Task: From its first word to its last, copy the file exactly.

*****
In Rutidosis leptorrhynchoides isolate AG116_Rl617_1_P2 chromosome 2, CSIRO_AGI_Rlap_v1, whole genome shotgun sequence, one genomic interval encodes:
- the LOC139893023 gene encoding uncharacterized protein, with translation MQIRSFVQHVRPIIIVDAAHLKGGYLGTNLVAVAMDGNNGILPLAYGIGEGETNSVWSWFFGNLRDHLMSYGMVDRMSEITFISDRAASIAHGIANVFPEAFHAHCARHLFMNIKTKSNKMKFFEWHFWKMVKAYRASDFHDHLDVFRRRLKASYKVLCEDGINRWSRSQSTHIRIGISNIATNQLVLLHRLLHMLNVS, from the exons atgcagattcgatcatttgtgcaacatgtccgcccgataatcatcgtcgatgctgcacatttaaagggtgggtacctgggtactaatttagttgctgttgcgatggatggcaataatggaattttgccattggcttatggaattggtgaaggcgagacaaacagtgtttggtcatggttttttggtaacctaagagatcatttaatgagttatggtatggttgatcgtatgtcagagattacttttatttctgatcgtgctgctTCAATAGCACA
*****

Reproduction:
In Rutidosis leptorrhynchoides isolate AG116_Rl617_1_P2 chromosome 2, CSIRO_AGI_Rlap_v1, whole genome shotgun sequence, one genomic interval encodes:
- the LOC139893023 gene encoding uncharacterized protein, with translation MQIRSFVQHVRPIIIVDAAHLKGGYLGTNLVAVAMDGNNGILPLAYGIGEGETNSVWSWFFGNLRDHLMSYGMVDRMSEITFISDRAASIAHGIANVFPEAFHAHCARHLFMNIKTKSNKMKFFEWHFWKMVKAYRASDFHDHLDVFRRRLKASYKVLCEDGINRWSRSQSTHIRIGISNIATNQLVLLHRLLHMLNVS, from the exons atgcagattcgatcatttgtgcaacatgtccgcccgataatcatcgtcgatgctgcacatttaaagggtgggtacctgggtactaatttagttgctgttgcgatggatggcaataatggaattttgccattggcttatggaattggtgaaggcgagacaaacagtgtttggtcatggttttttggtaacctaagagatcatttaatgagttatggtatggttgatcgtatgtcagagattacttttatttctgatcgtgctgctTCAATAGCACA